The Time Cure: Overcoming PTSD with the New Psychology of Time Perspective Therapy
In his landmark book, The Time Paradox, internationally known psychologist Philip Zimbardo showed that we can transform the way we think about our past, present, and future to attain greater success in work and in life. Now, in The Time Cure, Zimbardo has teamed with clinicians Richard and Rosemary Sword to reveal a groundbreaking approach that helps those living with post-traumatic stress disorder (PTSD) to shift their time perspectives and move beyond the traumatic past toward a more positive future.
Time Perspective Therapy switches the focus from past to present, from negative to positive, clearing the pathway for the best yet to come: the future. It helps PTSD sufferers pull their feet out of the quicksand of past traumas and step firmly on the solid ground of the present, allowing them to take a step forward into a brighter future. Rather than viewing PTSD as a mental illness the authors see it as a mental injury-a normal reaction to traumatic events-and offer those suffering from PTSD the healing balm of hope.
Say the words “therapy session” and many people will picture an hour spent on a couch dredging up unhappy childhood memories. A different approach suggests that redirecting the focus onto the present and future can make people happier, healthier and lead to better relationships.
The method, called Time Perspective Therapy, involves figuring out which of six different outlooks a person has:
- past-positive (you love the past);
- past-negative (you have regrets and bad things happened in your past-or things that you now exaggerate as bad);
- present hedonism (you enjoy the present and like to reward yourself);
- present fatalism (you feel that events are beyond your control, so why bother?);
- goal-oriented future (you plan ahead and weigh the costs and benefits of any decision);
- transcendental future (you live a good life because you believe the reward is a heaven after death).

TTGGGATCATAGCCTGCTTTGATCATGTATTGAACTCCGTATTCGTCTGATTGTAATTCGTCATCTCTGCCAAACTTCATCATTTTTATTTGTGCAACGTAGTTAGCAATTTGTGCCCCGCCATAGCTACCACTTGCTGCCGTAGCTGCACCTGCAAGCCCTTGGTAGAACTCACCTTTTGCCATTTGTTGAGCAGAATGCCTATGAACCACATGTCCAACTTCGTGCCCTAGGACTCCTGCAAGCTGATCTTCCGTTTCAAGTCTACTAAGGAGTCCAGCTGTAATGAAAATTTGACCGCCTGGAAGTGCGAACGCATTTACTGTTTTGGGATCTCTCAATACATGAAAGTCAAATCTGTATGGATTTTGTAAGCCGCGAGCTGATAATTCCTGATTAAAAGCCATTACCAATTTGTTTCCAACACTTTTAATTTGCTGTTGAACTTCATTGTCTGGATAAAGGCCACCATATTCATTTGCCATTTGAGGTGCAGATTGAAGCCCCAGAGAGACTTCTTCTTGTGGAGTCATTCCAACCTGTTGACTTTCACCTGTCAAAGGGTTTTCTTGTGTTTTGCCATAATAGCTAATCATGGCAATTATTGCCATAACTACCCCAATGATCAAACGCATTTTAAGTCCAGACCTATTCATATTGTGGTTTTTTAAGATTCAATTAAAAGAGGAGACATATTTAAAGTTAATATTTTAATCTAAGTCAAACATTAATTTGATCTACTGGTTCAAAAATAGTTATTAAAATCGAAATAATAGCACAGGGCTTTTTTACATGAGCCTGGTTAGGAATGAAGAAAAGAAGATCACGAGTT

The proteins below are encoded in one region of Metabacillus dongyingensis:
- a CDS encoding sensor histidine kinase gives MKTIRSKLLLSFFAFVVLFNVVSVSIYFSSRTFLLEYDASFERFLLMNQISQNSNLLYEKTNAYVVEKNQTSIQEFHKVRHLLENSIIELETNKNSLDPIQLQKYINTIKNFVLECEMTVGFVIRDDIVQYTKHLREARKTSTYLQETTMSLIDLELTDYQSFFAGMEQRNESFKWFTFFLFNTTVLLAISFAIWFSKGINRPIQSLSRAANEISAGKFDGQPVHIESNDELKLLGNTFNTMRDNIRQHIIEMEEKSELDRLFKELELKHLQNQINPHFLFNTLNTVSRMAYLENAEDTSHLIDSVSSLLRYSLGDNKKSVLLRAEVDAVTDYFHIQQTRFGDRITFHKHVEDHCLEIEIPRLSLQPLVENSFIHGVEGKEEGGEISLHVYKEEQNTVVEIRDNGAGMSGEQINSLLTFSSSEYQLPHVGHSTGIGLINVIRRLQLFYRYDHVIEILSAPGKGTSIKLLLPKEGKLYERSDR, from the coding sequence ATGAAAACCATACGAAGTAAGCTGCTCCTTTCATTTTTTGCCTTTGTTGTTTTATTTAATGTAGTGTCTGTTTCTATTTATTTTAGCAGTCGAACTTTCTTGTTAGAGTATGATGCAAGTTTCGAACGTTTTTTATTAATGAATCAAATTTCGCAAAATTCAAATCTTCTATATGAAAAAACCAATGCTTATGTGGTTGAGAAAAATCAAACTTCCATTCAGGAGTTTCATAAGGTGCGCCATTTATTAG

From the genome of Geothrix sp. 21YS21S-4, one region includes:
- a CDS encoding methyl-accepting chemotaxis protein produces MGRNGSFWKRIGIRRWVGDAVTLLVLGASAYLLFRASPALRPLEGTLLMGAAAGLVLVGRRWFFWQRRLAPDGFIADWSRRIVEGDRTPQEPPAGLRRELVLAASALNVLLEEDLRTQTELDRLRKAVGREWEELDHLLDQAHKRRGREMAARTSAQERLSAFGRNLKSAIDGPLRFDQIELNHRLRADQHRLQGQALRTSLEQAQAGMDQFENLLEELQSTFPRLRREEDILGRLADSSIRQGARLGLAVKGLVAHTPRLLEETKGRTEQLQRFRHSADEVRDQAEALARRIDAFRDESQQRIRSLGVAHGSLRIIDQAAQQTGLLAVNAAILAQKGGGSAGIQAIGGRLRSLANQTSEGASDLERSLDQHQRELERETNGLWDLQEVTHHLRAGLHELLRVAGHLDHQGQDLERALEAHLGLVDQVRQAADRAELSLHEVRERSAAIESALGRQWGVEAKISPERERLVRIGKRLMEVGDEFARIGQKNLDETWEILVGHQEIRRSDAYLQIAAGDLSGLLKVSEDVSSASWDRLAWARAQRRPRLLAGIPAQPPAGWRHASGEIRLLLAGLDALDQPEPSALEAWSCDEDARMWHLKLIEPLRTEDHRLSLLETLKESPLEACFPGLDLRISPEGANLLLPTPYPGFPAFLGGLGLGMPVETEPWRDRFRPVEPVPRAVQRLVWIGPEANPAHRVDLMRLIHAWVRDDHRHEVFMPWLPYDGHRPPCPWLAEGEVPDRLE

The best profile to have, says Philip Zimbardo, psychologist and professor emeritus at Stanford University, is a blend of a high level of past-positive, a moderately high level of future orientation and a moderate level of selected present hedonism. In other words, you like your past, work for the future-but not so hard that you become a workaholic-and choose when to seek pleasure in the present. Dr. Zimbardo, an influential thinker in this field who lectures widely, administers a 56-item questionnaire to determine a patient’s profile.
The worst time-perspective profile to have is a high level of past-negative coupled with a high level of present fatalism. “These people are living in a negative past and think nothing they do can change it,” says Dr. Zimbardo, co-author of the book “The Time Cure.” They also score low on present hedonism and have a low future orientation. People who are clinically depressed or have Post-Traumatic Stress Disorder typically have this profile.
Our individual time perspective is influenced by many things, including family and friends, culture, religion, education and life events. As very young children, we were all pretty much purely hedonistic-focused on getting what we wanted when we wanted it. Some, but not all, of us become more future-oriented as we get older.
Read next weeks post to find out more about Time Perspective Therapy . . .
(Source: Dr. Zimbardo)